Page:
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 Post subject: Integration in R^nPosted: Wed, 7 Mar 2012 19:22:38 UTC
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Here's a problem I am reviewing from analysis. I will list the problem with some commentary below:

Problem: Let be open and have volume, and let be continuous, and for some .
Show that .

Ok, I think saying that A has volume (along with continuity) together forces the integral to exist. I don't think I need to say anything else(?) about this. Now, I remember seeing this back when I did the single variable integral, and I know that continuity means that there exists such that for all .
If my memory is correct, you can then write some inequality, like

I think that is the Calculus II approach. How can I modify this for the setting?

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"Mathematicians are like lovers. Grant a mathematician the least principle, and he will draw from it a consequence which you must also grant him, and from this consequence another." Bernard Le Bovier Fontenelle (1657-1757)

"In great mathematics there is a very high degree of unexpectedness, combined with inevitability and economy."
G.H. Hardy (1877-1947)

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 Post subject: Re: Integration in R^nPosted: Wed, 7 Mar 2012 19:41:13 UTC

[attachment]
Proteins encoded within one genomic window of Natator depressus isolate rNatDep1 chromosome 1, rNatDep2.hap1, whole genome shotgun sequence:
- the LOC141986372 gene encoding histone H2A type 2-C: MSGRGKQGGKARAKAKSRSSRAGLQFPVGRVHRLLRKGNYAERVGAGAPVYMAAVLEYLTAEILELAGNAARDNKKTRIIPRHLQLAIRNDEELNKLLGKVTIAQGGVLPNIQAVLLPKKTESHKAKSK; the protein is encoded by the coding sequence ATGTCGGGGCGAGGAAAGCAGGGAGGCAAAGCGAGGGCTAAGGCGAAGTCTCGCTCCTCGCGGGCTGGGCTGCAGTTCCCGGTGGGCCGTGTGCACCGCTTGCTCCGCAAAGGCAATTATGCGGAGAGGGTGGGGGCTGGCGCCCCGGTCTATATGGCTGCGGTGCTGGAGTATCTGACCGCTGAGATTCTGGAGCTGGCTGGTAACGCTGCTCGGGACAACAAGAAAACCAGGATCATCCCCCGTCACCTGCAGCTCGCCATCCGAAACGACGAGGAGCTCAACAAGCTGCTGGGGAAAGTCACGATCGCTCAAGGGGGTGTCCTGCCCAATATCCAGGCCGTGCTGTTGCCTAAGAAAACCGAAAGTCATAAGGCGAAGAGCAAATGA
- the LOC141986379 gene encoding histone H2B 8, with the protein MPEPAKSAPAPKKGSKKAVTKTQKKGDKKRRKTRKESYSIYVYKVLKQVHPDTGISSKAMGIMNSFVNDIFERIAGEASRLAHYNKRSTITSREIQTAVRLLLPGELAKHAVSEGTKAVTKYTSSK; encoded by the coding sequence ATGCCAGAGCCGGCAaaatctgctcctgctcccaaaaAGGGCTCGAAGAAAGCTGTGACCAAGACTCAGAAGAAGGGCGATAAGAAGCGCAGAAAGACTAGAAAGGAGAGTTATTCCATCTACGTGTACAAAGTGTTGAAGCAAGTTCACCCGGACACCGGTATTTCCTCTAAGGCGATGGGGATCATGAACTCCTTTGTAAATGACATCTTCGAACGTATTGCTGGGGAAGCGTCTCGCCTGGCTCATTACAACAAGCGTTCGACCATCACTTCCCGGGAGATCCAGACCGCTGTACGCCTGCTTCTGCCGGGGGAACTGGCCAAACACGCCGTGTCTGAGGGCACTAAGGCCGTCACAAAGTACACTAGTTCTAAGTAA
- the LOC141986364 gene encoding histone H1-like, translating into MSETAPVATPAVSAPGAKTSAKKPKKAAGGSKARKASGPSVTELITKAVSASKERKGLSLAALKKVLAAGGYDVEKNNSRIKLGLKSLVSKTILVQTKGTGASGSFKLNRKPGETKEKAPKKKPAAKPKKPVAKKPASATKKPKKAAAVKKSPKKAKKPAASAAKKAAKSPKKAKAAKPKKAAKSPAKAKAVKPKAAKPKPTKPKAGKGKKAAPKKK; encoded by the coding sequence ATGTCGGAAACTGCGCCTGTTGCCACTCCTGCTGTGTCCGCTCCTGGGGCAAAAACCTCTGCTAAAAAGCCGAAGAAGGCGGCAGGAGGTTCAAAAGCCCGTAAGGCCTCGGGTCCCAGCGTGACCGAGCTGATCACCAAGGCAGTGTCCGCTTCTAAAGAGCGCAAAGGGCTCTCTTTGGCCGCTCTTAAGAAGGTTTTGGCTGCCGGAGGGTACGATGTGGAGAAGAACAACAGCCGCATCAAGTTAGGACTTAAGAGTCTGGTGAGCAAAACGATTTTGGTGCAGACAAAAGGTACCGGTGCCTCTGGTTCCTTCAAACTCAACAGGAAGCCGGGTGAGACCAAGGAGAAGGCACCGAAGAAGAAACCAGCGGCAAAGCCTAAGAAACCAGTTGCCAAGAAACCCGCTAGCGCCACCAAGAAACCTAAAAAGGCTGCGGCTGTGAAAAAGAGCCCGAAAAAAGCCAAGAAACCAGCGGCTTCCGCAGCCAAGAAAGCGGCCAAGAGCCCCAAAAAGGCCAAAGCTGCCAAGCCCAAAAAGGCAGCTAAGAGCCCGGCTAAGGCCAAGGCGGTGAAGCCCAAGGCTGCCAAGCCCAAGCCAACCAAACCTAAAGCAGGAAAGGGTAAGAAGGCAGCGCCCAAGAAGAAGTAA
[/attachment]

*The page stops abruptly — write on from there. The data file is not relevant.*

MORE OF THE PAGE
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Joined: Wed, 30 Mar 2005 04:25:14 UTC
Posts: 12102
Location: Austin, TX
Justin wrote:
Here's a problem I am reviewing from analysis. I will list the problem with some commentary below:

Problem: Let be open and have volume, and let be continuous, and for some .
Show that .

Ok, I think saying that A has volume (along with continuity) together forces the integral to exist. I don't think I need to say anything else(?) about this. Now, I remember seeing this back when I did the single variable integral, and I know that continuity means that there exists such that for all .
If my memory is correct, you can then write some inequality, like

I think that is the Calculus II approach. How can I modify this for the setting?

Break up the integration domain into two pieces, one on which for some fixed delta and the other you just care that it's nonnegative. Add the two. In this case you just get where is the size of the ball on which you have a greater than delta value for .

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 Post subject: Re: Integration in R^nPosted: Wed, 7 Mar 2012 20:20:09 UTC
 Member of the 'S.O.S. Math' Hall of Fame

Joined: Wed, 21 May 2003 04:27:18 UTC
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Thanks, that definitely works.

_________________
"Mathematicians are like lovers. Grant a mathematician the least principle, and he will draw from it a consequence which you must also grant him, and from this consequence another." Bernard Le Bovier Fontenelle (1657-1757)

"In great mathematics there is a very high degree of unexpectedness, combined with inevitability and economy."
G.H. Hardy (1877-1947)

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 Post subject: Re: Integration in R^nPosted: Wed, 7 Mar 2012 22:12:48 UTC
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Joined: Wed, 30 Mar 2005 04:25:14 UTC
Posts: 12102
Location: Austin, TX
Justin wrote:
Thanks, that definitely works.

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